Tuesday, June 20, 2006

Amman / London / Solstice

Less than 15 minutes after take off from Amman airport, Jerusalem comes into view. The Dome of the Rock looks like an exquisite candy, wrapped in golden cellophane and presented on a huge rectangular trey. The expansive austerity of the Haram/Temple Mount, compared to the rest of the city, is striking even from this height. The passenger behind me observed closely for long minutes, glued to the window . I wondered if he had ever had the chance to see it from ground level.

* * *

The first thing I noticed in London was how unlike in Jordan, images of the Royals are missing from the streets: no charming Queen in suit and hat, no serious Queen in Military uniform, no smiling Queen and Philip at home with the grandchildren; and certainly no Prince of Wales (thank god). Is the reason aesthetic? One has to admit that when it comes to photogenity, the Hashemites are far better endowed than the Windsors.

In Israel the culture of State worship does not entail huge street-posters of the current leaders, but rather smaller size (A3 I believe) full-colour posters of the current President, Prime minister and Army Chief of Staff. The main tabloids produce these posters and distribute them when one of the three is appointed, or maybe for the High Holidays? can't remember. In any case, people actually put them up, and in this sense it is not much different from the King's picture in shops in Amman, although not as prevalent. Most common at hairdressers, restaurants etc is the President's picture; the Prime-Minister's is more a matter of political taste, although people make allowences. The whole thing seems quite bizarre to me now, but when I first came to the UK, I was surprised not to find similar posters of Princess Di at Laundry places and Fish and Chip shops. After the emotional outburst that her death caused, I expected to find her picture around as a kind of tribute. When I asked people here about it they were genuinely appalled by the thought.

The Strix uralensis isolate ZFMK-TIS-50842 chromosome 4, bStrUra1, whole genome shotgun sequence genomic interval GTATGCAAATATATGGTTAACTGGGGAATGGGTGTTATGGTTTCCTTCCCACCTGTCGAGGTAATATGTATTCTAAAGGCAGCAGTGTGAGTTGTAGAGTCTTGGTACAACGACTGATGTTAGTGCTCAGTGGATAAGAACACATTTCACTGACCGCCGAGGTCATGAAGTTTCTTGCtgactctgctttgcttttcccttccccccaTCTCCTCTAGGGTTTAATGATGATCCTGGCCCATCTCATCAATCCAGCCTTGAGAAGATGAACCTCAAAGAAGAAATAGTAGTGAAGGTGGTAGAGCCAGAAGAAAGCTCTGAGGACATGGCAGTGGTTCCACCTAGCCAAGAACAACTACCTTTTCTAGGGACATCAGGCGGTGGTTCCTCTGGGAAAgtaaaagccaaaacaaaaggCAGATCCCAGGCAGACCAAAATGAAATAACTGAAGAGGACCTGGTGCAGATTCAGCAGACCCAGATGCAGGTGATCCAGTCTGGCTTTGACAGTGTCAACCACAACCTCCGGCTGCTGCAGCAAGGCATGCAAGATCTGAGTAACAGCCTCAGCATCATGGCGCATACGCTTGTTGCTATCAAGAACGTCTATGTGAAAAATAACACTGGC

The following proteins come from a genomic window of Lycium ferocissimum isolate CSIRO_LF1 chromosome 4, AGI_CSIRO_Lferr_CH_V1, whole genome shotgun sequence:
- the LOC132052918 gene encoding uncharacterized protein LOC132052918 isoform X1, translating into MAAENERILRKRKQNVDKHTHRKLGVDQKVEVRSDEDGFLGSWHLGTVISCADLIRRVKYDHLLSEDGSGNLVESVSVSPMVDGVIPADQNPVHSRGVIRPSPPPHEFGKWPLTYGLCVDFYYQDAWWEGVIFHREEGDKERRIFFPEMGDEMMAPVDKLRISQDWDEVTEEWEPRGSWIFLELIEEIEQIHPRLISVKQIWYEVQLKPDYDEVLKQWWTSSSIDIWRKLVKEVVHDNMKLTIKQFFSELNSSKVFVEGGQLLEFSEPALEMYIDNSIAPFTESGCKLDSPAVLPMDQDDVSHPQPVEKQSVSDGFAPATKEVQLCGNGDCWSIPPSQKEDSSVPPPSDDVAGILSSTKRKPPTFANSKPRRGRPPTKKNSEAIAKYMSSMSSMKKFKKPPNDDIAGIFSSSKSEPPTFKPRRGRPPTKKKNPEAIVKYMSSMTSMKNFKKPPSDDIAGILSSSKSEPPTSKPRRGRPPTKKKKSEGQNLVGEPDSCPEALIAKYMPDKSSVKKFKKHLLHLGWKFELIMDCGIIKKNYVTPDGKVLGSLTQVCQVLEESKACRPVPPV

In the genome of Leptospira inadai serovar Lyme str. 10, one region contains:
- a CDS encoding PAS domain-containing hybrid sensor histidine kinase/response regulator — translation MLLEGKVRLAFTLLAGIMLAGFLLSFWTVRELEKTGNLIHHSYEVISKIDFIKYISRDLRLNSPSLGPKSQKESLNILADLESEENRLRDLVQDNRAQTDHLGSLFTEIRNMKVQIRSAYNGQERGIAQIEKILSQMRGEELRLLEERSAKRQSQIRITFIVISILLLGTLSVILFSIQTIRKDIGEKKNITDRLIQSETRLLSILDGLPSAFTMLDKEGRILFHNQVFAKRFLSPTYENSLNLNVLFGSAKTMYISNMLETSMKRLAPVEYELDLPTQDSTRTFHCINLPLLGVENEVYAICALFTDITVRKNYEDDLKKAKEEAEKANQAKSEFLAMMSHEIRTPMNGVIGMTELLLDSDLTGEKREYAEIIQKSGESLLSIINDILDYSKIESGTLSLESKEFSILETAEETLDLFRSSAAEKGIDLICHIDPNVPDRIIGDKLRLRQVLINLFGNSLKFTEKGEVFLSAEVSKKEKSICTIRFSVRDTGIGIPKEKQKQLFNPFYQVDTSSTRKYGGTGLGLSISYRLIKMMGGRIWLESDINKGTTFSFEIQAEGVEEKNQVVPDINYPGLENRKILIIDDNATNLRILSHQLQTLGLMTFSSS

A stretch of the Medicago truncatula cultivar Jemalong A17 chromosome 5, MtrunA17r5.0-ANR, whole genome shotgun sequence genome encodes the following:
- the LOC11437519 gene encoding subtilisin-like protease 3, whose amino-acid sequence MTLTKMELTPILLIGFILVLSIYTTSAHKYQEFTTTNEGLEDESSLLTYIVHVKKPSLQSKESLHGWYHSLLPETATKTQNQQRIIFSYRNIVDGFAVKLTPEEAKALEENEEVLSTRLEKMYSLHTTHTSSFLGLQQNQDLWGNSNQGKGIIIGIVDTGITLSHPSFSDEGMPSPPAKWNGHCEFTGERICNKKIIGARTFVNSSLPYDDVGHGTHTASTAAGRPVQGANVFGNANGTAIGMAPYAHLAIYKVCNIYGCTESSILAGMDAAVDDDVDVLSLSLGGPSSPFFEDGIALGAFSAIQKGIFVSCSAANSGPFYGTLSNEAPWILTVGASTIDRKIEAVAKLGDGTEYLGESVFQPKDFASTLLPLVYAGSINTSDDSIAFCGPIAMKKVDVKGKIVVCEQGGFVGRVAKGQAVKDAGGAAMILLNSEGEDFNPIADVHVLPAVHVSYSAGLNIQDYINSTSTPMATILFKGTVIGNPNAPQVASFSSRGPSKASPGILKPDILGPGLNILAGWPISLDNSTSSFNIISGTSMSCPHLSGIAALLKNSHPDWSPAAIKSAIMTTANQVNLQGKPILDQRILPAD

* * *

They said we were approaching landing at Heathrow, but surprisingly we were flying eastwards, towards the Isle of Dogs. The blinking of the Evil Towers could be seen faintly through the mist below us. The plane finally u-turned, revealing the swathes of South London. I tried in vain to make out the places which have been my home for the last four years: One Tree Hill, Brixton, Vauxhall. All I could see, however, were rows and rows of identical terrace houses, and railway lines cutting through them like scarrs. I realized that my ability to think of this place as home came only at the price of a long struggle with the landscape - whose basic features remain strange and foreign, even after almost five years.
The anxiety of the flight was behind me; that of the return to London was still ahead. The Thames was growing near. A last attempt to spot Kew Bridge failed. Crew get ready for landing.

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